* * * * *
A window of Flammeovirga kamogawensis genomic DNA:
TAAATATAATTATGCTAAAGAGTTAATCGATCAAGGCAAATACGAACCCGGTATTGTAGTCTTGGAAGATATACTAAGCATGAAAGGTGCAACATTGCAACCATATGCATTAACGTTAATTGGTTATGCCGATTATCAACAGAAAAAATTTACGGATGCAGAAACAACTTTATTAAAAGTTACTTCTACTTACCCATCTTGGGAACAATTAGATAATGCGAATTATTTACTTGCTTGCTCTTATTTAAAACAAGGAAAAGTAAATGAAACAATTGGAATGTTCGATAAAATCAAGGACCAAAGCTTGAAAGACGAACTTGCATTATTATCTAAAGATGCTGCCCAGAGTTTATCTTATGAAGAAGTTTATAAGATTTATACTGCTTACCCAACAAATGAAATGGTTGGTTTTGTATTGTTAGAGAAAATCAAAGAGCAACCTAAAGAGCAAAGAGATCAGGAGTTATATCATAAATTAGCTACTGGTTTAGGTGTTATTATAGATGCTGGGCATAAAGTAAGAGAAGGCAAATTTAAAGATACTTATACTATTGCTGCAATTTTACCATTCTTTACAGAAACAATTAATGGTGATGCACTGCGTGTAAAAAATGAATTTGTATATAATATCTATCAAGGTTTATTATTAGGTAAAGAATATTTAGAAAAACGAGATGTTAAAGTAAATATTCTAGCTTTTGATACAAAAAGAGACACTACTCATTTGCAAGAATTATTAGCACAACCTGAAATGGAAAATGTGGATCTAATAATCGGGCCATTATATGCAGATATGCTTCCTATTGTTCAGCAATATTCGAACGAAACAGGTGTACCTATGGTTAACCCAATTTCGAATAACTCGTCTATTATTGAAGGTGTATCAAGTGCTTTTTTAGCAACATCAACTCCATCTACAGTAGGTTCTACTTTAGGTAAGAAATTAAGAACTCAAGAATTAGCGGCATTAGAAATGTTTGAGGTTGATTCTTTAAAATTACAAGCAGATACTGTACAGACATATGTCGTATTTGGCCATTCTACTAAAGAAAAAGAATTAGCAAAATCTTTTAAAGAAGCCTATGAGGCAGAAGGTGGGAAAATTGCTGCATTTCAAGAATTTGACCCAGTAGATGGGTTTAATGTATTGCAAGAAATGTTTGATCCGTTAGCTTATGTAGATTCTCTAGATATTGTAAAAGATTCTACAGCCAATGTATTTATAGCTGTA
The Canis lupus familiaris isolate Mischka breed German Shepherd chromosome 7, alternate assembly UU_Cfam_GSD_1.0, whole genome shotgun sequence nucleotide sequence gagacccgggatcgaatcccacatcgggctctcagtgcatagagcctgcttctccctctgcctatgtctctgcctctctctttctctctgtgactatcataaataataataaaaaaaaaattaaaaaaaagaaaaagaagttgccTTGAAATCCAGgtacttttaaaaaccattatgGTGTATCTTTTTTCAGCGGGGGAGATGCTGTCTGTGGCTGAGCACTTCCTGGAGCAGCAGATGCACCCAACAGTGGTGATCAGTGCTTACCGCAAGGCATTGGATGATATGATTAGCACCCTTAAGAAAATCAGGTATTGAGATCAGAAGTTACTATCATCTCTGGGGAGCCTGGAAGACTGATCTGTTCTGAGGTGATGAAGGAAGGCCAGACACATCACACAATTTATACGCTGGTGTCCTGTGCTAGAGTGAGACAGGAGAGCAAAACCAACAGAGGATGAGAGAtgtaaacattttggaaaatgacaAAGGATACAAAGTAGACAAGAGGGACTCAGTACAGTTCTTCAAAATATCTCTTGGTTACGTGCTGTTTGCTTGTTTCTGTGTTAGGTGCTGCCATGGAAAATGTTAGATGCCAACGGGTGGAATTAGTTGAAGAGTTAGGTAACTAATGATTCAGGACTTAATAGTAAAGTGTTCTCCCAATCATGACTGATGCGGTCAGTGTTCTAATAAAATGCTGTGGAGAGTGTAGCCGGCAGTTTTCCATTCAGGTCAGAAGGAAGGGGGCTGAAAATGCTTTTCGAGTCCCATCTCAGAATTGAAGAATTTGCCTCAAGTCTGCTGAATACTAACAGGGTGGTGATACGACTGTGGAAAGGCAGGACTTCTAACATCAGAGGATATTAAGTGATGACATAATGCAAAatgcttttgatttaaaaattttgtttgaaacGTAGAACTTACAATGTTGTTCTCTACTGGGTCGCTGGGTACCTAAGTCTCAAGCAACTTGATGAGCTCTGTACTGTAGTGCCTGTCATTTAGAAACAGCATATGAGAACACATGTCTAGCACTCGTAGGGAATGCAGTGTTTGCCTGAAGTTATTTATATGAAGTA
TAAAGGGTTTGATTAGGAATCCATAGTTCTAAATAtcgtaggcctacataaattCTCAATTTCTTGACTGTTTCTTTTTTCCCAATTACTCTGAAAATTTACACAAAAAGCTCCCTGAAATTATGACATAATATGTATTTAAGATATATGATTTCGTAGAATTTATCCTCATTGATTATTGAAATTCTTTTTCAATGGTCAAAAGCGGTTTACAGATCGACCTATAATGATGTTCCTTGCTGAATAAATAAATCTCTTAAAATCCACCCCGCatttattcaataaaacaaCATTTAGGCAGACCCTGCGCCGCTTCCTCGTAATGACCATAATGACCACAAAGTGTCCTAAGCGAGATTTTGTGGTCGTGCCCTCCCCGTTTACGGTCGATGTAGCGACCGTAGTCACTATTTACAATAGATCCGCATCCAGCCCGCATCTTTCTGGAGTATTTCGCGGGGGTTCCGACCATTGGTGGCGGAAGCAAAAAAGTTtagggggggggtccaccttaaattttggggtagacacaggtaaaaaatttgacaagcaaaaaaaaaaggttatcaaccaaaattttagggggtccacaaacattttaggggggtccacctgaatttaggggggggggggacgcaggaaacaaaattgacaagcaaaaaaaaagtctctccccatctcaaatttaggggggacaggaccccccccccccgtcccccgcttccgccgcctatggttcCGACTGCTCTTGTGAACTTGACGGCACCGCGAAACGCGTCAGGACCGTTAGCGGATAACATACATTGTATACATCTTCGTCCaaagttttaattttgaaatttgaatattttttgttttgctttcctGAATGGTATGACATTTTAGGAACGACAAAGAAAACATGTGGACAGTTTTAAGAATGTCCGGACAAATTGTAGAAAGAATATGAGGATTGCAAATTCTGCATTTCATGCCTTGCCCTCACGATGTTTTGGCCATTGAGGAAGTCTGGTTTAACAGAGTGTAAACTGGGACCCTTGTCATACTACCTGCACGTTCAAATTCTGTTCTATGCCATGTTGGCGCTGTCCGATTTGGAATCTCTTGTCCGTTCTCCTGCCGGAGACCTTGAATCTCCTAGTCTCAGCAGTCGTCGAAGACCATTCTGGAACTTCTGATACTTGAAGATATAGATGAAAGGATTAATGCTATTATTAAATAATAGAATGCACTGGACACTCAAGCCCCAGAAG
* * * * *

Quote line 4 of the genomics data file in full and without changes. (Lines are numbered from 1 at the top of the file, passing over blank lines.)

TAAAGGGTTTGATTAGGAATCCATAGTTCTAAATAtcgtaggcctacataaattCTCAATTTCTTGACTGTTTCTTTTTTCCCAATTACTCTGAAAATTTACACAAAAAGCTCCCTGAAATTATGACATAATATGTATTTAAGATATATGATTTCGTAGAATTTATCCTCATTGATTATTGAAATTCTTTTTCAATGGTCAAAAGCGGTTTACAGATCGACCTATAATGATGTTCCTTGCTGAATAAATAAATCTCTTAAAATCCACCCCGCatttattcaataaaacaaCATTTAGGCAGACCCTGCGCCGCTTCCTCGTAATGACCATAATGACCACAAAGTGTCCTAAGCGAGATTTTGTGGTCGTGCCCTCCCCGTTTACGGTCGATGTAGCGACCGTAGTCACTATTTACAATAGATCCGCATCCAGCCCGCATCTTTCTGGAGTATTTCGCGGGGGTTCCGACCATTGGTGGCGGAAGCAAAAAAGTTtagggggggggtccaccttaaattttggggtagacacaggtaaaaaatttgacaagcaaaaaaaaaaggttatcaaccaaaattttagggggtccacaaacattttaggggggtccacctgaatttaggggggggggggacgcaggaaacaaaattgacaagcaaaaaaaaagtctctccccatctcaaatttaggggggacaggaccccccccccccgtcccccgcttccgccgcctatggttcCGACTGCTCTTGTGAACTTGACGGCACCGCGAAACGCGTCAGGACCGTTAGCGGATAACATACATTGTATACATCTTCGTCCaaagttttaattttgaaatttgaatattttttgttttgctttcctGAATGGTATGACATTTTAGGAACGACAAAGAAAACATGTGGACAGTTTTAAGAATGTCCGGACAAATTGTAGAAAGAATATGAGGATTGCAAATTCTGCATTTCATGCCTTGCCCTCACGATGTTTTGGCCATTGAGGAAGTCTGGTTTAACAGAGTGTAAACTGGGACCCTTGTCATACTACCTGCACGTTCAAATTCTGTTCTATGCCATGTTGGCGCTGTCCGATTTGGAATCTCTTGTCCGTTCTCCTGCCGGAGACCTTGAATCTCCTAGTCTCAGCAGTCGTCGAAGACCATTCTGGAACTTCTGATACTTGAAGATATAGATGAAAGGATTAATGCTATTATTAAATAATAGAATGCACTGGACACTCAAGCCCCAGAAG